Speaking of hated artists, bro-country king Luke Bryan will take the Rodeo stage Mar. 7 to hordes of adoring fans. It won’t matter that he produces the most lyrically stupid music on the charts or that his face looks exceptionally punchable because you will know an embarrassing number of words to his songs. If you don’t, I assure you whoever is holding the Miller Lite near you does. It’s 2022, you don’t have to pretend to hate bro country anymore, you can just accept it for the vacuous good time it undoubtedly is. Feel free to shake it for the birds and shake it for the bees.

Tracks to check out: “Country Girl (Shake It For Me),” “Rain Is A Good Thing,” “That’s My Kind Of Night”

Maren Morris

Since Maren Morris’ game changing debut “HERO” in 2017, she’s only rocketed upward. The pop-country songstress now boasts two bonafide crossover hits (“The Bones” and “The Middle”) and yet another phenomenal country album under her belt. After her rodeo debut’s cancellation in 2020, she’s back stronger than ever in the run-up to her upcoming third album “Humble Quest.” Morris is shamelessly both pop and country, making her both a great starting point for people getting into country and a hell of a good time.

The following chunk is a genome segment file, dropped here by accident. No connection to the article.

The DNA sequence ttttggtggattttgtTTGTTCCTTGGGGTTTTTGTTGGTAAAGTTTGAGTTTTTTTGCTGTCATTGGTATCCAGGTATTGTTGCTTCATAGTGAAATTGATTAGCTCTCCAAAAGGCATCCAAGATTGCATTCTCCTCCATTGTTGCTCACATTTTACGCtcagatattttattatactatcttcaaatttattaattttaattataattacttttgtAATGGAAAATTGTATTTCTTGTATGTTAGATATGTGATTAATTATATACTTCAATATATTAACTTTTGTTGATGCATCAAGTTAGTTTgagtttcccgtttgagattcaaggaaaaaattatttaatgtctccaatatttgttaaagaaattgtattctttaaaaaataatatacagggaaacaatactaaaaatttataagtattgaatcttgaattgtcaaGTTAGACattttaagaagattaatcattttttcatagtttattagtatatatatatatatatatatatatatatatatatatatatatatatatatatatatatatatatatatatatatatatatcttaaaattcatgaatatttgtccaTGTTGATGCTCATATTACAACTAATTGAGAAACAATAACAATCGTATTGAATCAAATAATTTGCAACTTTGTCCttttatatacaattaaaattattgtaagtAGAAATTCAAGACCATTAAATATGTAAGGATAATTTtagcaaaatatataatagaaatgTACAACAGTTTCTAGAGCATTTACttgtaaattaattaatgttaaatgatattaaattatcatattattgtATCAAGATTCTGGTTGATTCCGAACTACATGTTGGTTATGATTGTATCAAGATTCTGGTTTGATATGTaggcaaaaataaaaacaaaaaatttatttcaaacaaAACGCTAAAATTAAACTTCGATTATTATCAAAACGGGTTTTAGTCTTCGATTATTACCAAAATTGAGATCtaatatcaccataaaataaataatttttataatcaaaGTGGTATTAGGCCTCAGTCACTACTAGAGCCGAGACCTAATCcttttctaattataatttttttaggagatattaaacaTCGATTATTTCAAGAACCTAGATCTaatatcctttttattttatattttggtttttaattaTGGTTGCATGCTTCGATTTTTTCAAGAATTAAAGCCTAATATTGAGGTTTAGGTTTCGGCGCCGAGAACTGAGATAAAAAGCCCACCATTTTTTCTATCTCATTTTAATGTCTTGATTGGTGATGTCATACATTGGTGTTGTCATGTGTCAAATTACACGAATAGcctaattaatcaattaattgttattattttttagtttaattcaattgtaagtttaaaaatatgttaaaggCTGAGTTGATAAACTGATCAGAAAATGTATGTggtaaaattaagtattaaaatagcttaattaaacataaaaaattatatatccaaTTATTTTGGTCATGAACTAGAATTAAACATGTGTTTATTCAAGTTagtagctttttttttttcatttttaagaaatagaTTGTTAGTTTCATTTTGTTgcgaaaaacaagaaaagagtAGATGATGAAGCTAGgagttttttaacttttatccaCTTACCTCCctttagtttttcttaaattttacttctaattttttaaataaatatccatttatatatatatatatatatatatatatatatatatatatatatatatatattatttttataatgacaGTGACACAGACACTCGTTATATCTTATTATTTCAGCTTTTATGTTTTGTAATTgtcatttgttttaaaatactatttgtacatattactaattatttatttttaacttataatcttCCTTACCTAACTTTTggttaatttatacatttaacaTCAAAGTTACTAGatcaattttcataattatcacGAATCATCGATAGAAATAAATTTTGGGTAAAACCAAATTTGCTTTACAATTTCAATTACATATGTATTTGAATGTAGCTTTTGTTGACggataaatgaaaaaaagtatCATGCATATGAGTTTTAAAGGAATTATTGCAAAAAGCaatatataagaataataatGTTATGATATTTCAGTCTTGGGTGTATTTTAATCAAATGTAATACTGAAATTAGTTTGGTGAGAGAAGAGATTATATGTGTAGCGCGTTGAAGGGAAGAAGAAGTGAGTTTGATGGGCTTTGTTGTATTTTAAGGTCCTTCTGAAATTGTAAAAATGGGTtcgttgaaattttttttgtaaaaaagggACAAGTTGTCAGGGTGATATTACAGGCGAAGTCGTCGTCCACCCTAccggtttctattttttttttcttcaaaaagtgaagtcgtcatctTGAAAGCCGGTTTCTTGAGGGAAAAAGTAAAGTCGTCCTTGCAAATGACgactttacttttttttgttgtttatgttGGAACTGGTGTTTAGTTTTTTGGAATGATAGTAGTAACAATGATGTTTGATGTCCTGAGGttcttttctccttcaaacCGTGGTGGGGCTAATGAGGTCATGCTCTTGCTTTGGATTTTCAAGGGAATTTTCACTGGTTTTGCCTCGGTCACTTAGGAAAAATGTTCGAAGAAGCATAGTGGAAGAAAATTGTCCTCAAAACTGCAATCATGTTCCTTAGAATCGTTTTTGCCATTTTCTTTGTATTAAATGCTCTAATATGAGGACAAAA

Tracks to check out: “80s Mercedes”, “My Church”, “All My Favorite People”

Chris Stapleton

Yes, he might be your dad’s favorite country artist, but sometimes our parents are right about things. After a long career writing songs for heavyweights from Adele to Kenny Chesney to Alison Krause, Stapleton broke out with his excellent debut “The Traveler” in 2015. He’s been coasting off the power of his pipes and powerful penmanship since (though, ironically, his biggest hit is a cover). He’ll be a joy to see at the rodeo, hollering and rocking his heart out with a genuineness that few other performers this year can lay claim to. 

Tracks to check out: “Traveler,” “Broken Halos,” “Starting Over”

Los Tucanes De Tijuana